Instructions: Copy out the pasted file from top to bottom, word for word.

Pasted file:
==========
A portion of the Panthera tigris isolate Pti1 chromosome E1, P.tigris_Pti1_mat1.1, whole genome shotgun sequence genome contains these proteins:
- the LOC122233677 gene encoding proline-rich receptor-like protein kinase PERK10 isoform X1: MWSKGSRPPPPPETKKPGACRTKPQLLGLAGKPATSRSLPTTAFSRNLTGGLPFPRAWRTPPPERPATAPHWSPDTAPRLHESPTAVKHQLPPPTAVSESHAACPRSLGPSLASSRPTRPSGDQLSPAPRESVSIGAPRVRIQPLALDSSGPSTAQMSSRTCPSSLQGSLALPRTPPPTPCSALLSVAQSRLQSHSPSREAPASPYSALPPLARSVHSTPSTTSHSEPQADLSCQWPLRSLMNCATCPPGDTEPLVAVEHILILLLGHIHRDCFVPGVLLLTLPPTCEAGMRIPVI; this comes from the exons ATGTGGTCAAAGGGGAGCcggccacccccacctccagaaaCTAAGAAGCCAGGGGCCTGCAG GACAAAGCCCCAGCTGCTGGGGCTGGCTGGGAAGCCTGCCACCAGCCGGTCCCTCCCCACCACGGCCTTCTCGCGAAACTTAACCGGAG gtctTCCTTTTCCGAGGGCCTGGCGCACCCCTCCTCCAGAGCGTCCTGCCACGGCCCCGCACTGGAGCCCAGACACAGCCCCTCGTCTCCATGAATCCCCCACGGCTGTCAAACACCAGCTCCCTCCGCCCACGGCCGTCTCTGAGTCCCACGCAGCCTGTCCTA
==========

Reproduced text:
A portion of the Panthera tigris isolate Pti1 chromosome E1, P.tigris_Pti1_mat1.1, whole genome shotgun sequence genome contains these proteins:
- the LOC122233677 gene encoding proline-rich receptor-like protein kinase PERK10 isoform X1: MWSKGSRPPPPPETKKPGACRTKPQLLGLAGKPATSRSLPTTAFSRNLTGGLPFPRAWRTPPPERPATAPHWSPDTAPRLHESPTAVKHQLPPPTAVSESHAACPRSLGPSLASSRPTRPSGDQLSPAPRESVSIGAPRVRIQPLALDSSGPSTAQMSSRTCPSSLQGSLALPRTPPPTPCSALLSVAQSRLQSHSPSREAPASPYSALPPLARSVHSTPSTTSHSEPQADLSCQWPLRSLMNCATCPPGDTEPLVAVEHILILLLGHIHRDCFVPGVLLLTLPPTCEAGMRIPVI; this comes from the exons ATGTGGTCAAAGGGGAGCcggccacccccacctccagaaaCTAAGAAGCCAGGGGCCTGCAG GACAAAGCCCCAGCTGCTGGGGCTGGCTGGGAAGCCTGCCACCAGCCGGTCCCTCCCCACCACGGCCTTCTCGCGAAACTTAACCGGAG gtctTCCTTTTCCGAGGGCCTGGCGCACCCCTCCTCCAGAGCGTCCTGCCACGGCCCCGCACTGGAGCCCAGACACAGCCCCTCGTCTCCATGAATCCCCCACGGCTGTCAAACACCAGCTCCCTCCGCCCACGGCCGTCTCTGAGTCCCACGCAGCCTGTCCTA